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Social media certifications prepare students, employees for social business

Kristin Burnham | April 3, 2013
Using social media to market your business or collaborate internally means more than having a presence on Twitter, LinkedIn, Google+ and Facebook. To teach college students that lesson, Syracuse University adopted HootSuite University's certification program. Syracuse isn't alone: Social media certifications are a growing trend, but is a training course right for you?

While social media-and its applications within the enterprise-have arrived, most businesses still don't know what to do with the new tools.

According to a Harvard Business Review Analytics Services report " The New Conversation: Taking Social Media from Talk to Action," 79 percent of companies are either using or planning to use social media channels, but only 12 percent believe they are using them effectively.

One reason why, according to the report: a lack of understanding and education at the C-suite level. That's something that a growing number of colleges, universities and businesses are hoping to fix.

College Students Need an Education in Social Business

"You talk to students, and a lot of them think they know all about social media," says William Ward, social media professor at Syracuse University's S.I. Newhouse School of Public Communications.

"But then you ask them, 'Are you integrating content across multiple platforms? Are you doing analytics to see how effective your community is? Are you using lists on Twitter or circles on Google+ to organize your groups?' And the answer is no," he says. "Social media is more than just having a Facebook or Twitter account, and that's what we're trying to teach them."

Last year, Newhouse became the first institution to partner with social media management company HootSuite, teaming up to pilot a new social media education and certification service called HootSuite University.

The program, which is also available to businesses and individuals, gives participants access to its HootSuite dashboard, video-based courses, 20 30-minute webinars that offer best practices and tips from industry brands, and, ultimately, a certification after users pass a series of exams. Once they do, they're also added to HootSuite's social media consultant directory.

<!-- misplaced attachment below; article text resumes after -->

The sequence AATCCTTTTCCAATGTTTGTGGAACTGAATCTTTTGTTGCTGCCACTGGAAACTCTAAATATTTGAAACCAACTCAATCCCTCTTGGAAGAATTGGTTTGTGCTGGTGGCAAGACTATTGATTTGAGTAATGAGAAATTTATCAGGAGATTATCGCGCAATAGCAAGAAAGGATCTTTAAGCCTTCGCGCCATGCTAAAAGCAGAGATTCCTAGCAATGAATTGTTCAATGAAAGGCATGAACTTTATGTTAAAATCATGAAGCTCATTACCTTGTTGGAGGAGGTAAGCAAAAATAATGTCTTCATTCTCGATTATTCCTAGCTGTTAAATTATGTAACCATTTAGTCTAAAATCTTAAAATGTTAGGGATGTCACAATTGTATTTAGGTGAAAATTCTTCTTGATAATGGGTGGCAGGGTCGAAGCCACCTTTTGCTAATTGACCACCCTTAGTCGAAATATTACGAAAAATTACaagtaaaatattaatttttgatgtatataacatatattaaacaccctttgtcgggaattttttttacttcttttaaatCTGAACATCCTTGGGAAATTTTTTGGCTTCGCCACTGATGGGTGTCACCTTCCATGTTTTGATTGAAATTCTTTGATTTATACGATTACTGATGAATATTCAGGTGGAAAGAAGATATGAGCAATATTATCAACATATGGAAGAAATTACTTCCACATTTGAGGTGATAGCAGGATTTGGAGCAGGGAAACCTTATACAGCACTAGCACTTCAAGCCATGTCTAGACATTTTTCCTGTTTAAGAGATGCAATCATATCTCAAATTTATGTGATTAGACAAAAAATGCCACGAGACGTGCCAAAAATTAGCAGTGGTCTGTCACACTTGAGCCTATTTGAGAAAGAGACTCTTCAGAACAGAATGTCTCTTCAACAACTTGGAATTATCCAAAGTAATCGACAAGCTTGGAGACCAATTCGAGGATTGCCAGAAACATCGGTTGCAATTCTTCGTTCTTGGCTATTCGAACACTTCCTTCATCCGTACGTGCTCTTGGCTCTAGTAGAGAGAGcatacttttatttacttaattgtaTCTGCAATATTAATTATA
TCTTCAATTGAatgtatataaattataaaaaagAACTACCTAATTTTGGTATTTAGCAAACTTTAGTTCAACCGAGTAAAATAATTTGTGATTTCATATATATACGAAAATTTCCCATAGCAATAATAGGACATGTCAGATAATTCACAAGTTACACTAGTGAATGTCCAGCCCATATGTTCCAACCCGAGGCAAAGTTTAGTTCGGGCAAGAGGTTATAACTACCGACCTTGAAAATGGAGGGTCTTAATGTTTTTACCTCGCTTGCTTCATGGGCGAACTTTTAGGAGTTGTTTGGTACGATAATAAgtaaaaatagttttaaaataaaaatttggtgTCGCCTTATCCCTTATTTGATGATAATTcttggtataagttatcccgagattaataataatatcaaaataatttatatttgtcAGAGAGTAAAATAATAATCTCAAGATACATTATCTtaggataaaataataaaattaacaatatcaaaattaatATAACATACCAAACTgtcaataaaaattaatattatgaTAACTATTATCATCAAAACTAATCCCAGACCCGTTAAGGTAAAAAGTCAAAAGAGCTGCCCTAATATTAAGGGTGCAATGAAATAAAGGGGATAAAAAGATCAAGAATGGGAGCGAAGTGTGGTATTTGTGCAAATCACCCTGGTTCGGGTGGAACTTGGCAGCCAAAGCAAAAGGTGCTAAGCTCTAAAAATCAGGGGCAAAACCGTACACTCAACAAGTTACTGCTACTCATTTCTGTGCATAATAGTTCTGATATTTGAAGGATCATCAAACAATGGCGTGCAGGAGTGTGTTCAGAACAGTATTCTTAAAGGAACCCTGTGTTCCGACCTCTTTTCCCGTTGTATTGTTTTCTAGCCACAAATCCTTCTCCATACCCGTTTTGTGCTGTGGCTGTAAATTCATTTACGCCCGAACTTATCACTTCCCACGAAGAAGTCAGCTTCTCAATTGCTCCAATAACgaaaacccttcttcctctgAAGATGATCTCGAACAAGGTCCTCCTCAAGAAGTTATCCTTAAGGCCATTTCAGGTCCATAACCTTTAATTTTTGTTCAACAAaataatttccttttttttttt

Ward says that HootSuite's program, paired with Newhouse's curriculum, aims to prepare students to enter corporations where they'll be expected to be savvy about and innovative in the uses of social media for business-a subject that has been tricky for many educators to effectively teach.

"We knew about the statistics that said businesses are struggling with social, and we wanted to help fix that by bridging the gap between the future workforce and the employers," says Kirsten Bailey, director of HootSuite University.

"We started talking to professors about the challenges they were having when they were trying to teach social media and what they were using to educate students," she says.

Professors, they found, understood the need for social media education, but weren't comfortable teaching it because of how quickly it changes. They also had difficulties finding reliable resources because textbooks on the subject are quickly rendered obsolete.

Hootsuite University, Bailey says, relieves professors and business users from having to keep up with the constant changes to social media platforms. Instead, the program crowdsources information, best practices and tips from experts from the platforms themselves-Facebook, LinkedIn, YouTube, Tumblr and more-to help develop and update HootSuite University's courses.


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